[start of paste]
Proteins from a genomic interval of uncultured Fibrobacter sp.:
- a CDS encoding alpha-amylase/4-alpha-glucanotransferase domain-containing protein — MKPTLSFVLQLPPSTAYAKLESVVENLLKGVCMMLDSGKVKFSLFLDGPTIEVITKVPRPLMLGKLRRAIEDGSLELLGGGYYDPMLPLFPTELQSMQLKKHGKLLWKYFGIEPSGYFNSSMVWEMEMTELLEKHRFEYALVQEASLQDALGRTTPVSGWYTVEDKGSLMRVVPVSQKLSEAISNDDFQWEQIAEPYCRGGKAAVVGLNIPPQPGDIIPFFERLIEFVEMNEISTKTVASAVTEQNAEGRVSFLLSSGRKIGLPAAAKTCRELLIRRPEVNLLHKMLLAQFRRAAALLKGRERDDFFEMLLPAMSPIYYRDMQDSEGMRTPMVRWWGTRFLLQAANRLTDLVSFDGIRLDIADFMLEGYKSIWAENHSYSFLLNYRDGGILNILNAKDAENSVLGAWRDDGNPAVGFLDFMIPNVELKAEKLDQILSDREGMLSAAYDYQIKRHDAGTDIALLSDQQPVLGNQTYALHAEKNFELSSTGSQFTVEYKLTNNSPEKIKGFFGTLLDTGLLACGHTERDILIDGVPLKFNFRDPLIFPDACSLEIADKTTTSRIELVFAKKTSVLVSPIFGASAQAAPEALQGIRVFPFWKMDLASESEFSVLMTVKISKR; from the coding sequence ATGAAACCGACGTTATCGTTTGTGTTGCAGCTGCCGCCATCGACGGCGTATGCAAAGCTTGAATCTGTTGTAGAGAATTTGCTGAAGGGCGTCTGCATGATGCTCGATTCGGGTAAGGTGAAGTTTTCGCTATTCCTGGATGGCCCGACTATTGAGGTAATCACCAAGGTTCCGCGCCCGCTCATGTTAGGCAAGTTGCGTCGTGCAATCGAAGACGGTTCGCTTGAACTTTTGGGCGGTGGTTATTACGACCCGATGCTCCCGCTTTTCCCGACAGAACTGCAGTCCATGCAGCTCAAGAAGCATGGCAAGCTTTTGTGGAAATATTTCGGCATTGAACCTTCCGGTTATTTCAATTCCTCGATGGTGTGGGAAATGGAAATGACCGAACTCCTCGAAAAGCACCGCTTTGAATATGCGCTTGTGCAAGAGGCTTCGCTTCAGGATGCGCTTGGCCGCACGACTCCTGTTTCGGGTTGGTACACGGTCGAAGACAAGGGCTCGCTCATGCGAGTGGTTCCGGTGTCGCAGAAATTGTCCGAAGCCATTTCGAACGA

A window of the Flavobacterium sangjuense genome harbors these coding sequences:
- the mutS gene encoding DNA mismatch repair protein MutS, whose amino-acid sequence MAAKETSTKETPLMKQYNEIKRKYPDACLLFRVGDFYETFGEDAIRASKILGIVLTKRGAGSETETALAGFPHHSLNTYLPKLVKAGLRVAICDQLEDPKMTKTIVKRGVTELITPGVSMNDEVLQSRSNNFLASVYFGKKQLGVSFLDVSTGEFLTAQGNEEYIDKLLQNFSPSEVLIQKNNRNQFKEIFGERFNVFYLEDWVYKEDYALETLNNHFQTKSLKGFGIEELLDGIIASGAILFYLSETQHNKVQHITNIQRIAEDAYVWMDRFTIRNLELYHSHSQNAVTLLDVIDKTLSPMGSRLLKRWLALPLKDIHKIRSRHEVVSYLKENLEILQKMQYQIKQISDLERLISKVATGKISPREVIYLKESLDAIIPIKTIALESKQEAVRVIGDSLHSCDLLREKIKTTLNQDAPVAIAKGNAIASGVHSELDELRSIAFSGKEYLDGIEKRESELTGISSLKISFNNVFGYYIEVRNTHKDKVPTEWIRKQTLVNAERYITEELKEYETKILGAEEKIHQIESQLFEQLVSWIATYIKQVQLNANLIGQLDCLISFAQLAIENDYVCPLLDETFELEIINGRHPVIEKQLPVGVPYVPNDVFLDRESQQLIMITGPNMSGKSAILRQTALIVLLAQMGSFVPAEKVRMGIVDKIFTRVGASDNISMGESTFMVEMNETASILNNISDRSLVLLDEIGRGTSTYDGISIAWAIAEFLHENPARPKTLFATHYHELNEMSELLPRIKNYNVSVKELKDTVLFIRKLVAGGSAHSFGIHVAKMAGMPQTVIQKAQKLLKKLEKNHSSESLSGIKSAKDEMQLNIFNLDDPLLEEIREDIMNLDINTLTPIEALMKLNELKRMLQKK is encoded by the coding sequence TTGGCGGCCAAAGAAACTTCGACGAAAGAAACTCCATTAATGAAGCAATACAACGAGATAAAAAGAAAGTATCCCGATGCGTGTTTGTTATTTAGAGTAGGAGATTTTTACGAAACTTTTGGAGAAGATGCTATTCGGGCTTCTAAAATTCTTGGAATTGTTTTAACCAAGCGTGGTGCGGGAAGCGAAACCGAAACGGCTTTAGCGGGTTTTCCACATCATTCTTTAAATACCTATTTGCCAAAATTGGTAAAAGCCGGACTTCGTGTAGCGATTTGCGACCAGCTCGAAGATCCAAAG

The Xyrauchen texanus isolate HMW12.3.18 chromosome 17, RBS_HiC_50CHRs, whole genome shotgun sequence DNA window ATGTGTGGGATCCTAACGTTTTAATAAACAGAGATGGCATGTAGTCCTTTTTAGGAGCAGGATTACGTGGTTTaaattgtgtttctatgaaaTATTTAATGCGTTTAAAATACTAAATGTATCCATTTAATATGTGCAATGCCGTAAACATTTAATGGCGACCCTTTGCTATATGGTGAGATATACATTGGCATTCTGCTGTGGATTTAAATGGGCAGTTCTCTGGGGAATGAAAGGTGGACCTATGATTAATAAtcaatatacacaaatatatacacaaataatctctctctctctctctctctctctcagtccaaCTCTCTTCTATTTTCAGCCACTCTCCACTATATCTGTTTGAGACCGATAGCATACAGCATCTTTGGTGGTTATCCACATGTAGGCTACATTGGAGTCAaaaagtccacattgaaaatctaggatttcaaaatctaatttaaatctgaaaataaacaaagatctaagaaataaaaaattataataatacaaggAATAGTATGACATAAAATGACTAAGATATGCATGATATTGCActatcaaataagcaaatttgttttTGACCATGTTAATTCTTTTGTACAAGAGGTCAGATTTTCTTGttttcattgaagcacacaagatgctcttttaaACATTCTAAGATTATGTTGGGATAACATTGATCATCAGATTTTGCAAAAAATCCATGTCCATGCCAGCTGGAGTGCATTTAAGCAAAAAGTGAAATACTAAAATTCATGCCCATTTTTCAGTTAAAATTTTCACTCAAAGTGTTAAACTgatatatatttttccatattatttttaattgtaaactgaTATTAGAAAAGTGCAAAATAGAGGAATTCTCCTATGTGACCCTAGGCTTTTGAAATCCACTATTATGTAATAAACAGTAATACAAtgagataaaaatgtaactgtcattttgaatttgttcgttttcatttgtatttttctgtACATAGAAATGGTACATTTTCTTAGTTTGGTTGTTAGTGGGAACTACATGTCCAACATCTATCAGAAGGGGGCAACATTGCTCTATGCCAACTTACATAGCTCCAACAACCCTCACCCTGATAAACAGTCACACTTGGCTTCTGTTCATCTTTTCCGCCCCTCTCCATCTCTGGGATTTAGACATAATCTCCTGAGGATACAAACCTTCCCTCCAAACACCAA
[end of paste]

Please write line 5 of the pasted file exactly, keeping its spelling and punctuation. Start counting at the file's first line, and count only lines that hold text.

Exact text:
The Xyrauchen texanus isolate HMW12.3.18 chromosome 17, RBS_HiC_50CHRs, whole genome shotgun sequence DNA window ATGTGTGGGATCCTAACGTTTTAATAAACAGAGATGGCATGTAGTCCTTTTTAGGAGCAGGATTACGTGGTTTaaattgtgtttctatgaaaTATTTAATGCGTTTAAAATACTAAATGTATCCATTTAATATGTGCAATGCCGTAAACATTTAATGGCGACCCTTTGCTATATGGTGAGATATACATTGGCATTCTGCTGTGGATTTAAATGGGCAGTTCTCTGGGGAATGAAAGGTGGACCTATGATTAATAAtcaatatacacaaatatatacacaaataatctctctctctctctctctctctctcagtccaaCTCTCTTCTATTTTCAGCCACTCTCCACTATATCTGTTTGAGACCGATAGCATACAGCATCTTTGGTGGTTATCCACATGTAGGCTACATTGGAGTCAaaaagtccacattgaaaatctaggatttcaaaatctaatttaaatctgaaaataaacaaagatctaagaaataaaaaattataataatacaaggAATAGTATGACATAAAATGACTAAGATATGCATGATATTGCActatcaaataagcaaatttgttttTGACCATGTTAATTCTTTTGTACAAGAGGTCAGATTTTCTTGttttcattgaagcacacaagatgctcttttaaACATTCTAAGATTATGTTGGGATAACATTGATCATCAGATTTTGCAAAAAATCCATGTCCATGCCAGCTGGAGTGCATTTAAGCAAAAAGTGAAATACTAAAATTCATGCCCATTTTTCAGTTAAAATTTTCACTCAAAGTGTTAAACTgatatatatttttccatattatttttaattgtaaactgaTATTAGAAAAGTGCAAAATAGAGGAATTCTCCTATGTGACCCTAGGCTTTTGAAATCCACTATTATGTAATAAACAGTAATACAAtgagataaaaatgtaactgtcattttgaatttgttcgttttcatttgtatttttctgtACATAGAAATGGTACATTTTCTTAGTTTGGTTGTTAGTGGGAACTACATGTCCAACATCTATCAGAAGGGGGCAACATTGCTCTATGCCAACTTACATAGCTCCAACAACCCTCACCCTGATAAACAGTCACACTTGGCTTCTGTTCATCTTTTCCGCCCCTCTCCATCTCTGGGATTTAGACATAATCTCCTGAGGATACAAACCTTCCCTCCAAACACCAA